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Thursday, July 11, 2013

A ‘V’ Bottom May Not be Enough to Sustain the Bull

Wednesday Markets fresh tomatoes for sale-1=
Wednesday Markets fresh tomatoes for sale-1= (Photo credit: Sheba_Also)
Larger indices must successfully attack their highs before we can declare the next leg of the bull market has begun


In after-hours trading, stock futures gained following what appeared to be more dovish remarks by Chairman Ben Bernanke.
At Wednesday’s close, the Dow Jones Industrial Average was off 9 points at 15,292, the S&P 500 was unchanged at 1,653, and the Nasdaq rose 17 points to a new 12-year high at 3,521. The NYSE traded 670 million shares and the Nasdaq crossed 389 million. Advancers led decliners on the Big Board by 1.14-to-1, and on the Nasdaq, advancers were ahead by 1.4-to-1.

Chart Key
Both the Dow industrials and S&P 500, indices of generally higher quality stocks, have failed to break their June highs. Both charts, however, appear to be in the process of forming “V” bottoms following the sharp sell-off that resulted from the June Fed minutes and Bernanke’s remarks.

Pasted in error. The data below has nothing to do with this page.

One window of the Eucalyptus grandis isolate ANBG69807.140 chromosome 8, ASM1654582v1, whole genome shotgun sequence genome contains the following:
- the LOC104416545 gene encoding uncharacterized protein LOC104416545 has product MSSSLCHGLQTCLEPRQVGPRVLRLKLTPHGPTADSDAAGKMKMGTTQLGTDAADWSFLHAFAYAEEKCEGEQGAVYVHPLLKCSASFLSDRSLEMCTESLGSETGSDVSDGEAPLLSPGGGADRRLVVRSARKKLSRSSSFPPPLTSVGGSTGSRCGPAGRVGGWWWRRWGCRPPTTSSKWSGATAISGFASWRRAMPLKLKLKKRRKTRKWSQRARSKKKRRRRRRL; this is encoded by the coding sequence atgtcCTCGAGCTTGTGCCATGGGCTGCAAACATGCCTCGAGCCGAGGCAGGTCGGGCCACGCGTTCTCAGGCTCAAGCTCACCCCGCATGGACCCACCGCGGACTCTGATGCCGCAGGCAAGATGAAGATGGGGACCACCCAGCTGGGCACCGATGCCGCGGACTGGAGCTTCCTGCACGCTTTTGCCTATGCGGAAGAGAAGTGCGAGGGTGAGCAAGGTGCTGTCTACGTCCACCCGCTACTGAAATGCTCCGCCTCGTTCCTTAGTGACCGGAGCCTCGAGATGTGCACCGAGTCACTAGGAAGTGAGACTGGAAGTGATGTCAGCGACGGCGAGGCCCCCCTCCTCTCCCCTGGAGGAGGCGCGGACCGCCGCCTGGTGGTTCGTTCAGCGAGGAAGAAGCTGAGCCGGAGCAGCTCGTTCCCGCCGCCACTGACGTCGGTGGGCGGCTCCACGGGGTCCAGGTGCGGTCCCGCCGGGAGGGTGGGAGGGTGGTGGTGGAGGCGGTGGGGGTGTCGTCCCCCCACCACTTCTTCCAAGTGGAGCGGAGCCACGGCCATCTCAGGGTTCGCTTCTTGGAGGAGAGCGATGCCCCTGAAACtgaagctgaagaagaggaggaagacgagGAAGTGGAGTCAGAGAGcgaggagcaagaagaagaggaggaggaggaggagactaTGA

Conclusion: Both the Nasdaq and Russell 2000 have broken to new highs and led the market. However, the higher quality stocks, represented by the S&P 500 and Dow Jones Industrial Average, have failed to even exceed their June highs. Until those barriers, as well as May’s highs, are successfully attacked, we cannot conclude that the next leg of the bull market has begun.
Few markets have been led to new highs by the lower quality stocks. If this bull market is to resume, then the major indices should be recognized by institutional buyers. A demonstration of higher quality buying with greater volume could complete a breakout. But the mere formation of possible “V” bottoms is not enough evidence to draw long-term investors into the market..
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